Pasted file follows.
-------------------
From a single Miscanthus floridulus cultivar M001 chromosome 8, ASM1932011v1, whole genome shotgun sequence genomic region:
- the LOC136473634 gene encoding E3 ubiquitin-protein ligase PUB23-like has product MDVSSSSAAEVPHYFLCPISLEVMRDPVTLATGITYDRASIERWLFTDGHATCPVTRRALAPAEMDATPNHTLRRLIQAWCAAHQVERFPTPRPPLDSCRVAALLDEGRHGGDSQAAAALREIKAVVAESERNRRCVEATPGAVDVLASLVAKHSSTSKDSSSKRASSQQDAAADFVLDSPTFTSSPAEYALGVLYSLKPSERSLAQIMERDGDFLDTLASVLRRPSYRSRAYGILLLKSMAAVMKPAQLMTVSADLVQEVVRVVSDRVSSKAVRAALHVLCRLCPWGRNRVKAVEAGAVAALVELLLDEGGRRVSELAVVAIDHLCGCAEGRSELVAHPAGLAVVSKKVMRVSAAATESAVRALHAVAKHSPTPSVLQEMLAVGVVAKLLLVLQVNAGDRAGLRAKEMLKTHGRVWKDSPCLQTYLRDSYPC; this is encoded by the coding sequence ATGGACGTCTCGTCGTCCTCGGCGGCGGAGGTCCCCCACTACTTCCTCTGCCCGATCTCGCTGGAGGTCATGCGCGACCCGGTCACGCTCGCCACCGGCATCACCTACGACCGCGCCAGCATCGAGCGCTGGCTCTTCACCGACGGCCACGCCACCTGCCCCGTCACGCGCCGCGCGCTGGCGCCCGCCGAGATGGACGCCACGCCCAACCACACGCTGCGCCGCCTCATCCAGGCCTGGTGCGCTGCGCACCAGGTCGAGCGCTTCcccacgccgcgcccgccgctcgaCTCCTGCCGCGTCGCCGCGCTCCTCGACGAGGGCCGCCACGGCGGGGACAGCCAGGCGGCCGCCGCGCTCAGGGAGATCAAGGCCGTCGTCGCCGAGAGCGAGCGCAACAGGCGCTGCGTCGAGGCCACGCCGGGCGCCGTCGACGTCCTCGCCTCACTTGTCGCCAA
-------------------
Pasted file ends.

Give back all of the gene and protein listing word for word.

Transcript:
From a single Miscanthus floridulus cultivar M001 chromosome 8, ASM1932011v1, whole genome shotgun sequence genomic region:
- the LOC136473634 gene encoding E3 ubiquitin-protein ligase PUB23-like has product MDVSSSSAAEVPHYFLCPISLEVMRDPVTLATGITYDRASIERWLFTDGHATCPVTRRALAPAEMDATPNHTLRRLIQAWCAAHQVERFPTPRPPLDSCRVAALLDEGRHGGDSQAAAALREIKAVVAESERNRRCVEATPGAVDVLASLVAKHSSTSKDSSSKRASSQQDAAADFVLDSPTFTSSPAEYALGVLYSLKPSERSLAQIMERDGDFLDTLASVLRRPSYRSRAYGILLLKSMAAVMKPAQLMTVSADLVQEVVRVVSDRVSSKAVRAALHVLCRLCPWGRNRVKAVEAGAVAALVELLLDEGGRRVSELAVVAIDHLCGCAEGRSELVAHPAGLAVVSKKVMRVSAAATESAVRALHAVAKHSPTPSVLQEMLAVGVVAKLLLVLQVNAGDRAGLRAKEMLKTHGRVWKDSPCLQTYLRDSYPC; this is encoded by the coding sequence ATGGACGTCTCGTCGTCCTCGGCGGCGGAGGTCCCCCACTACTTCCTCTGCCCGATCTCGCTGGAGGTCATGCGCGACCCGGTCACGCTCGCCACCGGCATCACCTACGACCGCGCCAGCATCGAGCGCTGGCTCTTCACCGACGGCCACGCCACCTGCCCCGTCACGCGCCGCGCGCTGGCGCCCGCCGAGATGGACGCCACGCCCAACCACACGCTGCGCCGCCTCATCCAGGCCTGGTGCGCTGCGCACCAGGTCGAGCGCTTCcccacgccgcgcccgccgctcgaCTCCTGCCGCGTCGCCGCGCTCCTCGACGAGGGCCGCCACGGCGGGGACAGCCAGGCGGCCGCCGCGCTCAGGGAGATCAAGGCCGTCGTCGCCGAGAGCGAGCGCAACAGGCGCTGCGTCGAGGCCACGCCGGGCGCCGTCGACGTCCTCGCCTCACTTGTCGCCAA